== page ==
- Title: Yesterday Tomorrow
- Director: Annie Dorsen
- Collaboration: Sound Design – Computer Music Design
- Duration: ~70mn
- For: Three singers
- World Premiere: Festival Holland 2015, Muziekgebouw aan ‘t IJ, Amsterdam, 4th of June 2015
- more info
From Yesterday by The Beatles to Tomorrow from the musical Annie, Annie Dorsen’s performance Yesterday Tomorrow takes us on an exciting, unpredictable musical journey through space and time. In collaboration with a designer’s team, she has devised an algorithm which uses ‘evolutionary computation’ to ensure that the path Yesterday Tomorrow takes is a different one every time – the starting point (Yesterday) and the evolutionary goal (Tomorrow) are known, but what the path in between will look like, nobody knows. As Yesterday fades further away from us and Tomorrow comes ever closer, the audience experiences how time passes and how the loss of the past is redeemed by the promise of a new future.
This means that in Yesterday Tomorrow for each generated sequence each singer receives information with variations in pitch, rhythm, tone, lyric, key, etc. They follow this aural and visual score not knowing where the evolutionary algorithm will take them next. Over the course of the process, the variations generated by the computer will move away from the departure point, the Beatles’ Yesterday, towards Tomorrow – those variations that are further removed from Tomorrow are eliminated from possibility, those which are closer to Tomorrow reproduce with new mutations, until we reach the last variation which is exactly the same as Tomorrow.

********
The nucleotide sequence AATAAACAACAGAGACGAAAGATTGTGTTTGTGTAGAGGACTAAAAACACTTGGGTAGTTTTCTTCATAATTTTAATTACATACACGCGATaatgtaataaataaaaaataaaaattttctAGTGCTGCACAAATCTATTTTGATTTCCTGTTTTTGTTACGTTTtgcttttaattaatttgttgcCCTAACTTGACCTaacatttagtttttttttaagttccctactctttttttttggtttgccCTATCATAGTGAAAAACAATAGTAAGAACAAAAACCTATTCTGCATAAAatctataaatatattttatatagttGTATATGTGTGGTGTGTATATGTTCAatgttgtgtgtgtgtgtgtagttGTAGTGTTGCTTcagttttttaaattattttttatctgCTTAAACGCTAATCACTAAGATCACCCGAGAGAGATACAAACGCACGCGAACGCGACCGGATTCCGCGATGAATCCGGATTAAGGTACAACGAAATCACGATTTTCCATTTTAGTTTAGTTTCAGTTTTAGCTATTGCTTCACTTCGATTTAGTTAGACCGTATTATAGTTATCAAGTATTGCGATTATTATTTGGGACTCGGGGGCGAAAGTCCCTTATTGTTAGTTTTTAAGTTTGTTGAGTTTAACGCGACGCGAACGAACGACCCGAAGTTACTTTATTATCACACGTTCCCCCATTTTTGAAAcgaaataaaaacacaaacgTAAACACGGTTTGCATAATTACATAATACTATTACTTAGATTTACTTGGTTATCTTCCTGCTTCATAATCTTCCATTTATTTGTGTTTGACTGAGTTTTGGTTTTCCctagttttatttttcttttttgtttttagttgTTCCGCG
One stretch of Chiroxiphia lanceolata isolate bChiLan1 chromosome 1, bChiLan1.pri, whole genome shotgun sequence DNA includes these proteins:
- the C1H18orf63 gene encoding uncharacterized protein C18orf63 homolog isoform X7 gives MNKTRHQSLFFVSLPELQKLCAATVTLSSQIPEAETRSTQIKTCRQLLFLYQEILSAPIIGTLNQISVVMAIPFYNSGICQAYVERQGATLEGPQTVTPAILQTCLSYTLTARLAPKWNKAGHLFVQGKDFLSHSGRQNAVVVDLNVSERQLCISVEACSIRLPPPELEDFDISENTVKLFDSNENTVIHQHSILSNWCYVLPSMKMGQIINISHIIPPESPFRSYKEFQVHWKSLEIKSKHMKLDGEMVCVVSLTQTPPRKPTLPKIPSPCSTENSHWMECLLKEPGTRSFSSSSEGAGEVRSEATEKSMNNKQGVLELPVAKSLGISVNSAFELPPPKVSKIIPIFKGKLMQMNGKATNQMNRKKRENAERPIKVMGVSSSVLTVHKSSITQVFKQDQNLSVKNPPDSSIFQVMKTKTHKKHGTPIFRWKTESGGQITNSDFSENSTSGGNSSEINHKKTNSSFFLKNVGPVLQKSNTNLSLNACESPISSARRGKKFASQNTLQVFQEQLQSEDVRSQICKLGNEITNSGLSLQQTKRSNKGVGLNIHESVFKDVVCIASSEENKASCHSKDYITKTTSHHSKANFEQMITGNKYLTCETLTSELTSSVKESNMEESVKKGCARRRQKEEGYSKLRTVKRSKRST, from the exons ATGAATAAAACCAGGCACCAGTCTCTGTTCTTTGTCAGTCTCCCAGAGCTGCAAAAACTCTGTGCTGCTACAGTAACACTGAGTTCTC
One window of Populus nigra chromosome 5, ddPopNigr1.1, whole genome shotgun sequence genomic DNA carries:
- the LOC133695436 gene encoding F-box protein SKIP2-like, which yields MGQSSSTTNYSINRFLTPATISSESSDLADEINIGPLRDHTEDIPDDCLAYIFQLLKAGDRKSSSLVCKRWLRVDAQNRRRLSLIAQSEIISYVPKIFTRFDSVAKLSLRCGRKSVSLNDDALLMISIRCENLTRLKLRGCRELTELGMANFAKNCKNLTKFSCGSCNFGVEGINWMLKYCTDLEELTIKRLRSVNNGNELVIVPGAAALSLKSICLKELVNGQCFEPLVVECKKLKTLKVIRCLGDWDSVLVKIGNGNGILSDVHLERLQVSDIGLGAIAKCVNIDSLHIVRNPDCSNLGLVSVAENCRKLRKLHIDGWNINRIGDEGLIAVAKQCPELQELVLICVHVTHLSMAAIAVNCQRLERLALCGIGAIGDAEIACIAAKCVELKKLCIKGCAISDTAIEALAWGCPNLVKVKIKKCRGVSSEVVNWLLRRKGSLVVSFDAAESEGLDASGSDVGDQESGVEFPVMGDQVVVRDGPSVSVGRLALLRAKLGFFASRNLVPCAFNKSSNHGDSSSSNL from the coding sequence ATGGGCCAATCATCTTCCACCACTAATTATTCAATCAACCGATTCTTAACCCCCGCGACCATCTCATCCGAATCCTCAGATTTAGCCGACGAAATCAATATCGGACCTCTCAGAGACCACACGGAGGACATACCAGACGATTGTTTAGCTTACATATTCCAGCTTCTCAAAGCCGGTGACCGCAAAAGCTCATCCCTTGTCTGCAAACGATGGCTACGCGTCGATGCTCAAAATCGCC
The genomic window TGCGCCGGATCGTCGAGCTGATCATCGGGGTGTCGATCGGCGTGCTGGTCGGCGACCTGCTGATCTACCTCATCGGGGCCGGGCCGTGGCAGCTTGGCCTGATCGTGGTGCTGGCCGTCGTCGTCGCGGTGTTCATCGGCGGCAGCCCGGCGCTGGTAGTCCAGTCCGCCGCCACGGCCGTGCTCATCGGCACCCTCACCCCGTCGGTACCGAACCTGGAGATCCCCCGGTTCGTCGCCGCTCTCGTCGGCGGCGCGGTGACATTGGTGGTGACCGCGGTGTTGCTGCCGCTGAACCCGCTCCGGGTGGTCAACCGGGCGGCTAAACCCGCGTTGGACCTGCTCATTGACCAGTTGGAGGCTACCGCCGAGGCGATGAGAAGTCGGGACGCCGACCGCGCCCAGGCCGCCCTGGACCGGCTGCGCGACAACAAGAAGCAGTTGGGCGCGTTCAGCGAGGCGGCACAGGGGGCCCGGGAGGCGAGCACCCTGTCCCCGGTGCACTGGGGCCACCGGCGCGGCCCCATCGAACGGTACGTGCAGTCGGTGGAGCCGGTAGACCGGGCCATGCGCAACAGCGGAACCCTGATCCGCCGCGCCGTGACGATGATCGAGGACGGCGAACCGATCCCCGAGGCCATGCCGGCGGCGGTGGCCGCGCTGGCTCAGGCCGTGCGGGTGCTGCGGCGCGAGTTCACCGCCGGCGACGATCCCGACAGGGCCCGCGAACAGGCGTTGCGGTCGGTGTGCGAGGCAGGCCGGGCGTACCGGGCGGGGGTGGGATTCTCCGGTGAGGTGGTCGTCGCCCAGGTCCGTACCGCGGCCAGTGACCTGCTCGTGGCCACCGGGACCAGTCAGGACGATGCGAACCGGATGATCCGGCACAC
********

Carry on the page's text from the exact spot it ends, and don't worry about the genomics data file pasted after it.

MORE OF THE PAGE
The singers will be following an algorithmically-determined movement score, simple moves and gestures which keep the performers as well as the audience in continual movement. Lights similarly operate automatically according to a custom-designed evolutionary programme, marking the passage of time and transforming the space in unexpected ways. The algorithms inform everything, not only entering the bodies of the singers, directing them and feeding them, but also determining the space which performers and the audience find themselves in. The effects are continually transforming. The non-human blends with the human and vice versa. The differences between them are always in flux, appearing and disappearing, in a whirlwind and virtuosic duet between man and machine.
Yesterday Tomorrow is an immersion in an extended song about time, change and evolution. It is a piece about the progress and regress, about the loss of one world and the optimistic creation of another.